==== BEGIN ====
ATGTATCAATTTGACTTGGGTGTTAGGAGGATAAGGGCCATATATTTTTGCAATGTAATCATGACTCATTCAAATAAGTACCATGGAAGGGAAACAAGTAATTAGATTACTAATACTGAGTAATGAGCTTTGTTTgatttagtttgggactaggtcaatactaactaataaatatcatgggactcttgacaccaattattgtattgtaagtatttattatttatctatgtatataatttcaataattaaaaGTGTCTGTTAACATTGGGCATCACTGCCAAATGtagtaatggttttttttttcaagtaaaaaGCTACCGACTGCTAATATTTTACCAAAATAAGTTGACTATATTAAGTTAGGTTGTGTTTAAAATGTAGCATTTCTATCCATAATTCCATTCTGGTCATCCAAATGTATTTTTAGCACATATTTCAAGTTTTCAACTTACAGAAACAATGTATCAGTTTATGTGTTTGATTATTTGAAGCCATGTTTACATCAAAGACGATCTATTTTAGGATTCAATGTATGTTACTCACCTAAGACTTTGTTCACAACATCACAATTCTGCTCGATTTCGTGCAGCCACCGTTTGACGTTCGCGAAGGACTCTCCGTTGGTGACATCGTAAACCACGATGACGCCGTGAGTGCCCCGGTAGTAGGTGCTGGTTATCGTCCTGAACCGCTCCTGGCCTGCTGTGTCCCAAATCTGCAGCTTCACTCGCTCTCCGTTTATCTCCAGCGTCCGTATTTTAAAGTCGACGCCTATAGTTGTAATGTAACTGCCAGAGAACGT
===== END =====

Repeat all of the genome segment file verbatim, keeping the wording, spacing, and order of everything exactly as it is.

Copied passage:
ATGTATCAATTTGACTTGGGTGTTAGGAGGATAAGGGCCATATATTTTTGCAATGTAATCATGACTCATTCAAATAAGTACCATGGAAGGGAAACAAGTAATTAGATTACTAATACTGAGTAATGAGCTTTGTTTgatttagtttgggactaggtcaatactaactaataaatatcatgggactcttgacaccaattattgtattgtaagtatttattatttatctatgtatataatttcaataattaaaaGTGTCTGTTAACATTGGGCATCACTGCCAAATGtagtaatggttttttttttcaagtaaaaaGCTACCGACTGCTAATATTTTACCAAAATAAGTTGACTATATTAAGTTAGGTTGTGTTTAAAATGTAGCATTTCTATCCATAATTCCATTCTGGTCATCCAAATGTATTTTTAGCACATATTTCAAGTTTTCAACTTACAGAAACAATGTATCAGTTTATGTGTTTGATTATTTGAAGCCATGTTTACATCAAAGACGATCTATTTTAGGATTCAATGTATGTTACTCACCTAAGACTTTGTTCACAACATCACAATTCTGCTCGATTTCGTGCAGCCACCGTTTGACGTTCGCGAAGGACTCTCCGTTGGTGACATCGTAAACCACGATGACGCCGTGAGTGCCCCGGTAGTAGGTGCTGGTTATCGTCCTGAACCGCTCCTGGCCTGCTGTGTCCCAAATCTGCAGCTTCACTCGCTCTCCGTTTATCTCCAGCGTCCGTATTTTAAAGTCGACGCCTATAGTTGTAATGTAACTGCCAGAGAACGT